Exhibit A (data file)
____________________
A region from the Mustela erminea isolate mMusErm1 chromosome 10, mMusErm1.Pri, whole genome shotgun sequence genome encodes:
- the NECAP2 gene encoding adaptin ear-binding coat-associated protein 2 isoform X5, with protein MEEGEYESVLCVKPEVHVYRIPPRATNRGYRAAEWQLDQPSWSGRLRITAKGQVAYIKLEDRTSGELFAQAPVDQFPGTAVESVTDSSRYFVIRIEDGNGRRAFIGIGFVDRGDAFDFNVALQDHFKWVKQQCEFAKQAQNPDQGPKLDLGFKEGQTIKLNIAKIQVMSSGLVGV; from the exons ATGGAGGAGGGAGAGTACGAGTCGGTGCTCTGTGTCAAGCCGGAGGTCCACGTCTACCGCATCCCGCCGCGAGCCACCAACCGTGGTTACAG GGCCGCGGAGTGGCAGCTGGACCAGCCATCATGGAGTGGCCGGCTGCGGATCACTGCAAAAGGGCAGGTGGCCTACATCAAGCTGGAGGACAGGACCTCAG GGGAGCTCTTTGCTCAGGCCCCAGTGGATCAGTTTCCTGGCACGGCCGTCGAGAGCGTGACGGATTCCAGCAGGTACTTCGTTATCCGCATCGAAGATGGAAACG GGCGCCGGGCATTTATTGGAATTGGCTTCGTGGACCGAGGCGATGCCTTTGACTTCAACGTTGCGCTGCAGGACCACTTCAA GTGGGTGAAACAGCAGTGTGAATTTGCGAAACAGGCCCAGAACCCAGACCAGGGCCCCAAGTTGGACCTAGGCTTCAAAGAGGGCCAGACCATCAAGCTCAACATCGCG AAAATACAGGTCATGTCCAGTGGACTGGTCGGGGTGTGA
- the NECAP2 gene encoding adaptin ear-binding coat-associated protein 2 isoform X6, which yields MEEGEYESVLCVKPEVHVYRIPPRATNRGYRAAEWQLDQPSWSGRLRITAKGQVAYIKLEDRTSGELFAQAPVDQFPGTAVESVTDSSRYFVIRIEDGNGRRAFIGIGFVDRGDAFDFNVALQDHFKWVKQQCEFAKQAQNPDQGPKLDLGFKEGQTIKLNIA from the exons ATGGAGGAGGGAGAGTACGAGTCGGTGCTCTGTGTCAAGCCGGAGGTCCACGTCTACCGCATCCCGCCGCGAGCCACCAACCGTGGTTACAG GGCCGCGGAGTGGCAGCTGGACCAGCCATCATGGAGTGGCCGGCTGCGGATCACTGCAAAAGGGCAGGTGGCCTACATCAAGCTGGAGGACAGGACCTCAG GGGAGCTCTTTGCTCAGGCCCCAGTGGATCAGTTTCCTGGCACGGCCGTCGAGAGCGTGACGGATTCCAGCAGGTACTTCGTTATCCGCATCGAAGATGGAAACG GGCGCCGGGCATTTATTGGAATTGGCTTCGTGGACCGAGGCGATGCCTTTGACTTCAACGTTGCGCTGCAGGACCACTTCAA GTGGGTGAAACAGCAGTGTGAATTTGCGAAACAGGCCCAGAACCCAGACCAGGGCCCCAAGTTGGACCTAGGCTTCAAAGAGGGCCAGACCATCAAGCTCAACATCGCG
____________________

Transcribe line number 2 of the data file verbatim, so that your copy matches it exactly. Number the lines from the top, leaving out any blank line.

- the NECAP2 gene encoding adaptin ear-binding coat-associated protein 2 isoform X5, with protein MEEGEYESVLCVKPEVHVYRIPPRATNRGYRAAEWQLDQPSWSGRLRITAKGQVAYIKLEDRTSGELFAQAPVDQFPGTAVESVTDSSRYFVIRIEDGNGRRAFIGIGFVDRGDAFDFNVALQDHFKWVKQQCEFAKQAQNPDQGPKLDLGFKEGQTIKLNIAKIQVMSSGLVGV; from the exons ATGGAGGAGGGAGAGTACGAGTCGGTGCTCTGTGTCAAGCCGGAGGTCCACGTCTACCGCATCCCGCCGCGAGCCACCAACCGTGGTTACAG GGCCGCGGAGTGGCAGCTGGACCAGCCATCATGGAGTGGCCGGCTGCGGATCACTGCAAAAGGGCAGGTGGCCTACATCAAGCTGGAGGACAGGACCTCAG GGGAGCTCTTTGCTCAGGCCCCAGTGGATCAGTTTCCTGGCACGGCCGTCGAGAGCGTGACGGATTCCAGCAGGTACTTCGTTATCCGCATCGAAGATGGAAACG GGCGCCGGGCATTTATTGGAATTGGCTTCGTGGACCGAGGCGATGCCTTTGACTTCAACGTTGCGCTGCAGGACCACTTCAA GTGGGTGAAACAGCAGTGTGAATTTGCGAAACAGGCCCAGAACCCAGACCAGGGCCCCAAGTTGGACCTAGGCTTCAAAGAGGGCCAGACCATCAAGCTCAACATCGCG AAAATACAGGTCATGTCCAGTGGACTGGTCGGGGTGTGA